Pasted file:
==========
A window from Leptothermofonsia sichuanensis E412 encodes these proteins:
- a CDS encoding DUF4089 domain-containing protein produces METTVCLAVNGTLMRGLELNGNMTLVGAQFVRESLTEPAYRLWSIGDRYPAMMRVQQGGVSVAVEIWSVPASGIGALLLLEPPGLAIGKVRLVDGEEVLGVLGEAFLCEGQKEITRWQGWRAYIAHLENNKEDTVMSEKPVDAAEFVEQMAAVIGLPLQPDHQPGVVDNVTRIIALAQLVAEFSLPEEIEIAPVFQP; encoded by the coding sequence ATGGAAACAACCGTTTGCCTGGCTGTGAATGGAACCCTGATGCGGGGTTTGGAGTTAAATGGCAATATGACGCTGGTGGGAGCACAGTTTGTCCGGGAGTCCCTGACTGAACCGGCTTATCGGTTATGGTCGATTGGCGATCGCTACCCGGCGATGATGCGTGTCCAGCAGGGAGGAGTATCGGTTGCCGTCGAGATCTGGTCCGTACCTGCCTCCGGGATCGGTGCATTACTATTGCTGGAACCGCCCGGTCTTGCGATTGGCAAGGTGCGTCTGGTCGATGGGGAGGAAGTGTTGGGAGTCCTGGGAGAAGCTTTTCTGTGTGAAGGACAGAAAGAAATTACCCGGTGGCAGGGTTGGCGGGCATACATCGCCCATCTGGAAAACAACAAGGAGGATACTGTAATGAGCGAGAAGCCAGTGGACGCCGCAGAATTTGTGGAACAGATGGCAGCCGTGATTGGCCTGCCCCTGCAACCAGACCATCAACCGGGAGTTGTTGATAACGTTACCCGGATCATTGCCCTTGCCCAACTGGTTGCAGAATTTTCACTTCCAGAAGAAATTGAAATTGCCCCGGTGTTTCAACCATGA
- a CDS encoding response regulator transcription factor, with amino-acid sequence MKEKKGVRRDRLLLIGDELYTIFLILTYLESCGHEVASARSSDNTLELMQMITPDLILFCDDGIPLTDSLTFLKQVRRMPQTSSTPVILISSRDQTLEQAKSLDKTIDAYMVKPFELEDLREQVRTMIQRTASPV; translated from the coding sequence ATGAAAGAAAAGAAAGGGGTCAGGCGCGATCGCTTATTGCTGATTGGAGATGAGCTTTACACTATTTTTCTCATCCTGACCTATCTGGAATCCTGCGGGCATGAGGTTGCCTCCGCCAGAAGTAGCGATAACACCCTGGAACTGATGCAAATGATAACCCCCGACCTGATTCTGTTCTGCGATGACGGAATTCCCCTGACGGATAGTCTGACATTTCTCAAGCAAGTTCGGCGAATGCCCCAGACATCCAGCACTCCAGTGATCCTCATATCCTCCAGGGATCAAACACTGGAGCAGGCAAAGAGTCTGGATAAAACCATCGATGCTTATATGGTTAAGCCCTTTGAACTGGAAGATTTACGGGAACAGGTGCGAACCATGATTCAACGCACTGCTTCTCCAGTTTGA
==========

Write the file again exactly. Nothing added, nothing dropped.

A window from Leptothermofonsia sichuanensis E412 encodes these proteins:
- a CDS encoding DUF4089 domain-containing protein produces METTVCLAVNGTLMRGLELNGNMTLVGAQFVRESLTEPAYRLWSIGDRYPAMMRVQQGGVSVAVEIWSVPASGIGALLLLEPPGLAIGKVRLVDGEEVLGVLGEAFLCEGQKEITRWQGWRAYIAHLENNKEDTVMSEKPVDAAEFVEQMAAVIGLPLQPDHQPGVVDNVTRIIALAQLVAEFSLPEEIEIAPVFQP; encoded by the coding sequence ATGGAAACAACCGTTTGCCTGGCTGTGAATGGAACCCTGATGCGGGGTTTGGAGTTAAATGGCAATATGACGCTGGTGGGAGCACAGTTTGTCCGGGAGTCCCTGACTGAACCGGCTTATCGGTTATGGTCGATTGGCGATCGCTACCCGGCGATGATGCGTGTCCAGCAGGGAGGAGTATCGGTTGCCGTCGAGATCTGGTCCGTACCTGCCTCCGGGATCGGTGCATTACTATTGCTGGAACCGCCCGGTCTTGCGATTGGCAAGGTGCGTCTGGTCGATGGGGAGGAAGTGTTGGGAGTCCTGGGAGAAGCTTTTCTGTGTGAAGGACAGAAAGAAATTACCCGGTGGCAGGGTTGGCGGGCATACATCGCCCATCTGGAAAACAACAAGGAGGATACTGTAATGAGCGAGAAGCCAGTGGACGCCGCAGAATTTGTGGAACAGATGGCAGCCGTGATTGGCCTGCCCCTGCAACCAGACCATCAACCGGGAGTTGTTGATAACGTTACCCGGATCATTGCCCTTGCCCAACTGGTTGCAGAATTTTCACTTCCAGAAGAAATTGAAATTGCCCCGGTGTTTCAACCATGA
- a CDS encoding response regulator transcription factor, with amino-acid sequence MKEKKGVRRDRLLLIGDELYTIFLILTYLESCGHEVASARSSDNTLELMQMITPDLILFCDDGIPLTDSLTFLKQVRRMPQTSSTPVILISSRDQTLEQAKSLDKTIDAYMVKPFELEDLREQVRTMIQRTASPV; translated from the coding sequence ATGAAAGAAAAGAAAGGGGTCAGGCGCGATCGCTTATTGCTGATTGGAGATGAGCTTTACACTATTTTTCTCATCCTGACCTATCTGGAATCCTGCGGGCATGAGGTTGCCTCCGCCAGAAGTAGCGATAACACCCTGGAACTGATGCAAATGATAACCCCCGACCTGATTCTGTTCTGCGATGACGGAATTCCCCTGACGGATAGTCTGACATTTCTCAAGCAAGTTCGGCGAATGCCCCAGACATCCAGCACTCCAGTGATCCTCATATCCTCCAGGGATCAAACACTGGAGCAGGCAAAGAGTCTGGATAAAACCATCGATGCTTATATGGTTAAGCCCTTTGAACTGGAAGATTTACGGGAACAGGTGCGAACCATGATTCAACGCACTGCTTCTCCAGTTTGA